Article January 15, 2019

What is cryptojacking?

The past few years have witnessed a massive growth in the use of cryptocurrencies, and their increasing popularity has seen their values soar in recent times.

Cryptocurrencies are essentially digital currencies that operate independently of a central bank, and examples include Bitcoin, Litecoin, Ethereum and Monero, to name just a few. Given the appreciation in value of these cryptocurrencies, they have come to be seen as an attractive investment.

Aside from actually purchasing them outright, one way to procure these cryptocurrencies is to engage in a process called cryptomining. Cryptomining involves using a computer’s processing power to solve complex mathematical equations to verify that cryptocurrency transactions are legitimate. As a reward for this task, the cryptocurrency in question provides a certain amount of that cryptocurrency to the individual who verified the transactions the fastest. One way to improve your chances of being the first to verify a transaction is to have more computers at your disposal: the more computers you have working for you, the quicker you can mine cryptocurrency. However, utilising all this processing power can be an intensive process, using up bandwidth, increasing electricity costs and slowing down computers.

And this is where the concept of cryptojacking comes in. Rather than bear all of the processing costs associated with cryptomining themselves, cybercriminals look to pass these onto innocent individuals and businesses instead.

There are two main ways in which cybercriminals carry out cryptojacking. One way is to dupe victims into downloading cryptomining code onto their computer systems. This is typically done through the use of phishing emails. For example, a legitimate-looking email might arrive in the victim’s inbox and ask them to click on a link or an attachment. Once this link or attachment is clicked on, code is downloaded onto the computer, which then utilises that computer’s processing power to mine cryptocurrency.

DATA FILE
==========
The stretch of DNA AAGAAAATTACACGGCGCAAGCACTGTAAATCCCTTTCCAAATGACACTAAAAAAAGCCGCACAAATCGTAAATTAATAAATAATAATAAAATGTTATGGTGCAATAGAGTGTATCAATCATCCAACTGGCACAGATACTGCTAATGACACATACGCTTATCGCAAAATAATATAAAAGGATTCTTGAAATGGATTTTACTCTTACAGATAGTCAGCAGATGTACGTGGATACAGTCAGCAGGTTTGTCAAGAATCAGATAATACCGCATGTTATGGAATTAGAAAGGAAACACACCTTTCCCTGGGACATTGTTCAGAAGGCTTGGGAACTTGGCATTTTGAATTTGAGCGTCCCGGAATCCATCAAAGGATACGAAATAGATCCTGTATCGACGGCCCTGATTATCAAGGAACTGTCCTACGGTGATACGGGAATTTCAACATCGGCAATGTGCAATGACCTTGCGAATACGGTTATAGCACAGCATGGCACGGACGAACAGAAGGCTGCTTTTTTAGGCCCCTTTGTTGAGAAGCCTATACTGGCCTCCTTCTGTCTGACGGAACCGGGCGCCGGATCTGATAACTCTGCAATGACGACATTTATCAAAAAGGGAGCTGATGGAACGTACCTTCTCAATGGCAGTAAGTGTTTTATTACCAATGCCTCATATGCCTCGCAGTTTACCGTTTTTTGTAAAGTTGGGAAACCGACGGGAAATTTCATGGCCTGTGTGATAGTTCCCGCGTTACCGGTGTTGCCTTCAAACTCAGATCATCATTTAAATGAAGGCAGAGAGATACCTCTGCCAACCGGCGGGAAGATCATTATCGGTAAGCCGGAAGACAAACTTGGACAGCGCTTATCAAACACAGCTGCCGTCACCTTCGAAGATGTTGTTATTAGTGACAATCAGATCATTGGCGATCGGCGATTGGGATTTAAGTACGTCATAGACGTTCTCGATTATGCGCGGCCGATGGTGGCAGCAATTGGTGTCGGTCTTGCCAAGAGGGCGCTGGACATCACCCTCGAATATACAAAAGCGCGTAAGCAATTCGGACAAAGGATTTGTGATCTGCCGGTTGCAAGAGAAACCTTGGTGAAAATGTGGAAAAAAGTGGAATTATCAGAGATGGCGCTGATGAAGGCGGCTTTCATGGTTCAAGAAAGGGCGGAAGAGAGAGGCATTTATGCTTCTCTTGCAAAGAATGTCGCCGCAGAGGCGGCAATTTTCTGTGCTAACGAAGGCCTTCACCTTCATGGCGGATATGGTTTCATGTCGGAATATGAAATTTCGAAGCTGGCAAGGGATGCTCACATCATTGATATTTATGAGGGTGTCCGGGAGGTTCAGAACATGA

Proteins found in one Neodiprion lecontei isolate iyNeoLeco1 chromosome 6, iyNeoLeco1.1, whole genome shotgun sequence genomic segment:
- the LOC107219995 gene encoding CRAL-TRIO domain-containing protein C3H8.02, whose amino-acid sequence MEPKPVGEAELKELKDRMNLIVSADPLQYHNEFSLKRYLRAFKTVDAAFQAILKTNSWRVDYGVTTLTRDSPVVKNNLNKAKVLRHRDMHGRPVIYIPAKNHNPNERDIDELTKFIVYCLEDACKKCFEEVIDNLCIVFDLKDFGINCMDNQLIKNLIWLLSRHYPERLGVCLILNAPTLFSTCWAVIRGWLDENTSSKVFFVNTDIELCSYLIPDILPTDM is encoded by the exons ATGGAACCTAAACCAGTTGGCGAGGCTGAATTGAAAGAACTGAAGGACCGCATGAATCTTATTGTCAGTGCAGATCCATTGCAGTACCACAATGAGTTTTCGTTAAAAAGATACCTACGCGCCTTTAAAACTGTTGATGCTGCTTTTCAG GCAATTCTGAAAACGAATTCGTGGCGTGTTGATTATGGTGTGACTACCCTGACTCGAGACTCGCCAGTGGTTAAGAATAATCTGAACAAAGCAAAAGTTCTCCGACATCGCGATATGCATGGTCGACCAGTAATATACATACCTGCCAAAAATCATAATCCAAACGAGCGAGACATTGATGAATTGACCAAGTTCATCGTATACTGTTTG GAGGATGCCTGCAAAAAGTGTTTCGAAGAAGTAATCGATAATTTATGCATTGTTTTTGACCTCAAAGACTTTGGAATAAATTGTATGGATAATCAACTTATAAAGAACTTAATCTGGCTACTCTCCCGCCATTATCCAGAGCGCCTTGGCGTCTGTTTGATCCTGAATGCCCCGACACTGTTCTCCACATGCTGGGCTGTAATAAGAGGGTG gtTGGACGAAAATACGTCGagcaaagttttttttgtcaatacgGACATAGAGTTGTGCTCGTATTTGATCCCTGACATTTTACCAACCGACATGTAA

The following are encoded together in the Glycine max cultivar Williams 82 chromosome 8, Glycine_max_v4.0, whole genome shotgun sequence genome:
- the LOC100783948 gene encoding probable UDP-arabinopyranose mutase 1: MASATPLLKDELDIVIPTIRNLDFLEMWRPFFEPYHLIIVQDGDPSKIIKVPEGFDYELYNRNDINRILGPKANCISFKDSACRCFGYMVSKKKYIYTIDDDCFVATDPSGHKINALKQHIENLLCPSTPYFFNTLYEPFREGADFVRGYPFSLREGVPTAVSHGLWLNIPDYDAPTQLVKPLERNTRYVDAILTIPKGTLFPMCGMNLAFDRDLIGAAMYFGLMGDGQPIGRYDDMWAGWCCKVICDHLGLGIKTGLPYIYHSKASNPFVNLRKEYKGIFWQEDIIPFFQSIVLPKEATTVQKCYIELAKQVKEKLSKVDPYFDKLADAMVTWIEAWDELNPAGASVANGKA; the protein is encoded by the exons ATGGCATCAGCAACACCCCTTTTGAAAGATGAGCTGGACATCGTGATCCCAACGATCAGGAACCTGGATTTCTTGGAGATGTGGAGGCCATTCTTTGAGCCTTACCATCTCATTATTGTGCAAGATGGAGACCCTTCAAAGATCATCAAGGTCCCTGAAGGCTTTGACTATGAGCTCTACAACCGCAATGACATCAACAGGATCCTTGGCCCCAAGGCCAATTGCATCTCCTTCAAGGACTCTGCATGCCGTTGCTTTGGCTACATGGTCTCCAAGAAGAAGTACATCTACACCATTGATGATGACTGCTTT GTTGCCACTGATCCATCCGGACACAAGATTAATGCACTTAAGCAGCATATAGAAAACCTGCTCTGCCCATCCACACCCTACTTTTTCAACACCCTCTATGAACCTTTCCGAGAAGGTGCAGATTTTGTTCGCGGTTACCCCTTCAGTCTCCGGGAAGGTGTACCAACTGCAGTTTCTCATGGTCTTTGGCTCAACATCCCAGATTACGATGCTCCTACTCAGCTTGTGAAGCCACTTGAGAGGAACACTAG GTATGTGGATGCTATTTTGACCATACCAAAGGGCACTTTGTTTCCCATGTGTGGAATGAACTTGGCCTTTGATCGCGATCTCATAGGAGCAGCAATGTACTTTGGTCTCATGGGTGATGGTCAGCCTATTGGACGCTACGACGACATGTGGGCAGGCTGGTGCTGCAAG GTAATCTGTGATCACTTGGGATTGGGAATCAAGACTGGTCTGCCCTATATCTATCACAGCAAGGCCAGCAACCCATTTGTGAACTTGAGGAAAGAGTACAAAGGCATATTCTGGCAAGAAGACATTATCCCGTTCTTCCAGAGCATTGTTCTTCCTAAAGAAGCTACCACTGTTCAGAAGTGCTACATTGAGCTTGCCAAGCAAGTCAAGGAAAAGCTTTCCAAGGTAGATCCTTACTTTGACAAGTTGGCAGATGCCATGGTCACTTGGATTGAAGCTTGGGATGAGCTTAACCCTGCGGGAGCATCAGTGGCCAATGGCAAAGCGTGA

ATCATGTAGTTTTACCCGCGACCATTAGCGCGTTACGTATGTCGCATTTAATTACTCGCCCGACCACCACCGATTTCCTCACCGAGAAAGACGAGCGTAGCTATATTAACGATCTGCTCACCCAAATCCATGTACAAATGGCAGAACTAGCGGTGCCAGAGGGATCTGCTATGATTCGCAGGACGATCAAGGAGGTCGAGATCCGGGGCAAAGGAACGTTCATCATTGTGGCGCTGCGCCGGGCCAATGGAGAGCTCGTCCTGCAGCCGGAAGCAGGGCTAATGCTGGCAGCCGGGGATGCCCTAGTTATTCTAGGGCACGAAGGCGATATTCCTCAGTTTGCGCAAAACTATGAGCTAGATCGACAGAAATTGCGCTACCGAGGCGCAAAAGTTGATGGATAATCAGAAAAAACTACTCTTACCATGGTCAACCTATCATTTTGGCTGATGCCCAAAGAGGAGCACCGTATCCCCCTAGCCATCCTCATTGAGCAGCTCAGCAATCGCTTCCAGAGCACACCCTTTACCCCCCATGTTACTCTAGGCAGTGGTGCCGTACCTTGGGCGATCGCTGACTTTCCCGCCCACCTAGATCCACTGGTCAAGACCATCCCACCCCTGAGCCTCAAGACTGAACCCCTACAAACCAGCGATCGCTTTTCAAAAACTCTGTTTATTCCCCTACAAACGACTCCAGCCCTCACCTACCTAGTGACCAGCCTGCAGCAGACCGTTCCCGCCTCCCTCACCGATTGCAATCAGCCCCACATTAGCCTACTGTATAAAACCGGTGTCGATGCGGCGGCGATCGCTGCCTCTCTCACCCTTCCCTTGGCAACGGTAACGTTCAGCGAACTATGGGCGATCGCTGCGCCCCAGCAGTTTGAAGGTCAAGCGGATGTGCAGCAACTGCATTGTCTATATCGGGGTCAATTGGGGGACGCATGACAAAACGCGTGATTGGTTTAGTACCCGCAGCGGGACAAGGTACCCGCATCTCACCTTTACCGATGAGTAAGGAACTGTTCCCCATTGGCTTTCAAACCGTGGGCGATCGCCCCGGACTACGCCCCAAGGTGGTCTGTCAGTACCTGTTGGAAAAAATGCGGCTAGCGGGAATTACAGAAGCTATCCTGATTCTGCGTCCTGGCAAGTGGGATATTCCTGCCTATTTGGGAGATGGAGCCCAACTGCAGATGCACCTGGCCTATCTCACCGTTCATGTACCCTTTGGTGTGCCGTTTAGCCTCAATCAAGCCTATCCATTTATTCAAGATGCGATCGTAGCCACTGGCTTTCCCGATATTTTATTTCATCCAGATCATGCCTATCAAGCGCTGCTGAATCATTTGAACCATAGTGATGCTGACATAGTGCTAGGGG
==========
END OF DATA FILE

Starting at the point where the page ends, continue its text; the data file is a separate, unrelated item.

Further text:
Another method used by cybercriminals is to insert cryptomining code on a website or online advertisements. If the victim visits an affected website or if one of these ads pops up, the code works in the background and surreptitiously mines cryptocurrency whilst the victim browses on that page. In both cases, the cybercriminals reap all the rewards from the cryptomining activity, whilst the victim is left with all the processing costs.

A similar risk that businesses face is when their computer resources are used as part of what is known as a botnet. Botnets are essentially computer systems that have been hijacked by malicious actors, which are then used to carry out attacks against third parties, most commonly in the form of denial of service attacks.

As both cryptojacking and botnetting can go undetected for a long period of time, the costs incurred in terms of electricity and bandwidth use can be considerable. That’s why CFC’s cyber policy includes cover for the financial losses associated with cryptojacking and botnetting as standard, providing a valuable safety net to policyholders for these growing risks.